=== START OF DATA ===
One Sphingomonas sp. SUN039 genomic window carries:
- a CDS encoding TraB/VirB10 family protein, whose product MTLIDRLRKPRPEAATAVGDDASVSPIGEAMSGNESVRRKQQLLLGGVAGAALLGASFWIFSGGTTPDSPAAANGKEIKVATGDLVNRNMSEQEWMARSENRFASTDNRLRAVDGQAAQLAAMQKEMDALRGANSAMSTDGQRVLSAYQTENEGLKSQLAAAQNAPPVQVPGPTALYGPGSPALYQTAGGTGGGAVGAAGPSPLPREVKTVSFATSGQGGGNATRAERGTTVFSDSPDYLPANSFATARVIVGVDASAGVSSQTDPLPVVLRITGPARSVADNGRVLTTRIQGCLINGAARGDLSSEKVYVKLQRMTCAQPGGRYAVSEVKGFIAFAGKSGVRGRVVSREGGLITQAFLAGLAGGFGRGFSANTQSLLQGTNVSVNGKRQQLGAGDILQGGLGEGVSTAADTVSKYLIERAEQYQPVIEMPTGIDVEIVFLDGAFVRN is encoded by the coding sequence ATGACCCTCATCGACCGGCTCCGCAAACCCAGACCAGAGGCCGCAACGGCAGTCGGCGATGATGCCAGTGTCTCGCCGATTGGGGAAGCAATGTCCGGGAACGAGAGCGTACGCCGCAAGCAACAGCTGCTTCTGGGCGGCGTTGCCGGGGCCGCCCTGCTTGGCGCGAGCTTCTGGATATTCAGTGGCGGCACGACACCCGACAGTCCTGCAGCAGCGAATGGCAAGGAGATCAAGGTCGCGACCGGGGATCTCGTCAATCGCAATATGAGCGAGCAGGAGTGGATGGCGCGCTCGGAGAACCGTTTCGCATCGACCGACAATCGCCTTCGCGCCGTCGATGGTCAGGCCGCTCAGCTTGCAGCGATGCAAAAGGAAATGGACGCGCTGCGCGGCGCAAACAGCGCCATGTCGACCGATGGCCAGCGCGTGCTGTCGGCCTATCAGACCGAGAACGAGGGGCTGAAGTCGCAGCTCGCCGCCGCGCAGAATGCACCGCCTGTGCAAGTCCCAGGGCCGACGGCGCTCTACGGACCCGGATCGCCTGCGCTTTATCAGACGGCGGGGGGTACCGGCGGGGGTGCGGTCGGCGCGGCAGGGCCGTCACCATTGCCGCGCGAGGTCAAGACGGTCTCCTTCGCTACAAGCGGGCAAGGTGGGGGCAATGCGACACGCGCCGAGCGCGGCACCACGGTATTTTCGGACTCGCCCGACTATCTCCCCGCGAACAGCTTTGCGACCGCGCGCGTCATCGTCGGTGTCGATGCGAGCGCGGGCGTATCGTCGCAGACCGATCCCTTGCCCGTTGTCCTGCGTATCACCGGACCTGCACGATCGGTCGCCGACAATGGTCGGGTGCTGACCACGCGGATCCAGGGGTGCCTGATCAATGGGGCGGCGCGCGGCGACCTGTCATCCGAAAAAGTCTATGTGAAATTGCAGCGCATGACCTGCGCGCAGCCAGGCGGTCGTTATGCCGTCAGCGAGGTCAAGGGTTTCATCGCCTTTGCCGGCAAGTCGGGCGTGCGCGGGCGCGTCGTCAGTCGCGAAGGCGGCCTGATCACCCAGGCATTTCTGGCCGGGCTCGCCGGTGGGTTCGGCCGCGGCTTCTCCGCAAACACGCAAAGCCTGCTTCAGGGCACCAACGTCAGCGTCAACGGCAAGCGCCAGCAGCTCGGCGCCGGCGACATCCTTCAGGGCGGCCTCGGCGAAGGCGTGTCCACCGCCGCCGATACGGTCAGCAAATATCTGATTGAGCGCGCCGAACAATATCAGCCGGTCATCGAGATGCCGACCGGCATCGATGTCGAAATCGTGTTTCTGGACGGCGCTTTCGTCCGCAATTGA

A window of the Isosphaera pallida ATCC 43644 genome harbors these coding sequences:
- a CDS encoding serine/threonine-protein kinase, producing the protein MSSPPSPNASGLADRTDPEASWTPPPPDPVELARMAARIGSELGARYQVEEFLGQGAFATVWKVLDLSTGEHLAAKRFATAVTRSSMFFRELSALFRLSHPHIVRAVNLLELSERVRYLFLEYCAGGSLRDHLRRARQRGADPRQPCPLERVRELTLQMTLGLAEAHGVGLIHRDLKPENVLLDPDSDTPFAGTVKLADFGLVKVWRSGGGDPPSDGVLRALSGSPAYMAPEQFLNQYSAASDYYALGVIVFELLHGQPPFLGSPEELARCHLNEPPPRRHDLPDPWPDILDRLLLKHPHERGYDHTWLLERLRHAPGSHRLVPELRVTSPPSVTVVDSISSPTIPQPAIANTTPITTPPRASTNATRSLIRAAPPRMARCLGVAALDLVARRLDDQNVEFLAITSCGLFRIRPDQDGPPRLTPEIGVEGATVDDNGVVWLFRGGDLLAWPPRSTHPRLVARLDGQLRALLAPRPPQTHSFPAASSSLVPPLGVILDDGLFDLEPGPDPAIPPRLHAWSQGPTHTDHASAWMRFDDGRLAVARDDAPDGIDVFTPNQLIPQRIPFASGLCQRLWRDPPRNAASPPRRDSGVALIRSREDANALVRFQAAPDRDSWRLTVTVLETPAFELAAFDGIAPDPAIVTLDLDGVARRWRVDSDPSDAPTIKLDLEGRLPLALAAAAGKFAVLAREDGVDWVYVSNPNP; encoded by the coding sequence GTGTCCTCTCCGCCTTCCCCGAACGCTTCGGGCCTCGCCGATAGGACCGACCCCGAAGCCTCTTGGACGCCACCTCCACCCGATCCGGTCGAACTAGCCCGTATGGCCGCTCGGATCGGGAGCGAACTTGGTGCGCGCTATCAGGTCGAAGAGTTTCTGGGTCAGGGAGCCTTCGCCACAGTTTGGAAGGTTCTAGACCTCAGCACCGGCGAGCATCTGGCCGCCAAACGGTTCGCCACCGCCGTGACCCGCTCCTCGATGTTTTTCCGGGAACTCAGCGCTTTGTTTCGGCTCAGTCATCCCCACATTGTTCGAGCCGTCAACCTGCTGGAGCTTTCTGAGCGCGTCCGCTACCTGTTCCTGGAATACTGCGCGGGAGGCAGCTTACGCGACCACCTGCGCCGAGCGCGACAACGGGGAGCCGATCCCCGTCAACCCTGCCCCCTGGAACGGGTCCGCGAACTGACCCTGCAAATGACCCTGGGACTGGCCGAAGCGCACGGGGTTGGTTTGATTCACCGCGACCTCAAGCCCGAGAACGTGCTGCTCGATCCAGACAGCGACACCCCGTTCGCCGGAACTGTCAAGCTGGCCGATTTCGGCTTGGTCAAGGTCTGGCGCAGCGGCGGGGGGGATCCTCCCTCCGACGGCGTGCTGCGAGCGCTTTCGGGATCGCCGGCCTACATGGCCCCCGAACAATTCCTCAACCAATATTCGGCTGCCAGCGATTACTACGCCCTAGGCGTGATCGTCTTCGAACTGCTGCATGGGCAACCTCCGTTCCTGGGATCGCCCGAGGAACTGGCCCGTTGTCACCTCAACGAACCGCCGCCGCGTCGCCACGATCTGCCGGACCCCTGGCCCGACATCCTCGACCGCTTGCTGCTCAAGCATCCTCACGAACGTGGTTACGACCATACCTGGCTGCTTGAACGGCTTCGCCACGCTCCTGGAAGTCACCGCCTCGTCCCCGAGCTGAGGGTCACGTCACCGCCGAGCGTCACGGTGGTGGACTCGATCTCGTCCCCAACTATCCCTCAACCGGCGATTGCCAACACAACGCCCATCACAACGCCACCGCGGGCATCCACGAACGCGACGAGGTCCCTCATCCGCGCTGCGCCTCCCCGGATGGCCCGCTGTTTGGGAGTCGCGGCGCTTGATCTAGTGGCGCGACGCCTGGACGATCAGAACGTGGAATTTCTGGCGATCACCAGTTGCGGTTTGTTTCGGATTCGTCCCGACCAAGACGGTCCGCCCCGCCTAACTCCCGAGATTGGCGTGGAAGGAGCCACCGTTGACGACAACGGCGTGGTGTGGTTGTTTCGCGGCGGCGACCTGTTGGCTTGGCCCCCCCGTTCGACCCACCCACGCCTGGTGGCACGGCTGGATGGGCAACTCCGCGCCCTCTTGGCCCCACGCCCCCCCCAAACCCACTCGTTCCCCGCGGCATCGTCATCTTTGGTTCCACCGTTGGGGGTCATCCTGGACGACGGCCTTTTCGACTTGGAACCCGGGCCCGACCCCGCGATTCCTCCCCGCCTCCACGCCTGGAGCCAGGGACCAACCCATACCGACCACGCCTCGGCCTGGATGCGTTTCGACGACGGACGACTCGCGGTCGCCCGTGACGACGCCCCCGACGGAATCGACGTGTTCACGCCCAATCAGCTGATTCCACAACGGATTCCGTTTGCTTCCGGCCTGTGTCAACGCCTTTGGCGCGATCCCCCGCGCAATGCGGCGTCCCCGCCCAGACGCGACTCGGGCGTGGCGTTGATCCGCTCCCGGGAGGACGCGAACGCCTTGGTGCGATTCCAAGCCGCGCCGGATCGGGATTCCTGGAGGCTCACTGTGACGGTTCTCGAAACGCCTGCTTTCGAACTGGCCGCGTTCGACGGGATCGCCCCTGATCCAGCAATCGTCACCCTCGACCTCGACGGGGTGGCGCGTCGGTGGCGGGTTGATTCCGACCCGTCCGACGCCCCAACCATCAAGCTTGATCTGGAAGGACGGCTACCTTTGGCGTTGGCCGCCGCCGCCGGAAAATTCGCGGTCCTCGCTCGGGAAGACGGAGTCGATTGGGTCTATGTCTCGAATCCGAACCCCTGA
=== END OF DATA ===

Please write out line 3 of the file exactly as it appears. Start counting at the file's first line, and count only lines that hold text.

A window of the Isosphaera pallida ATCC 43644 genome harbors these coding sequences: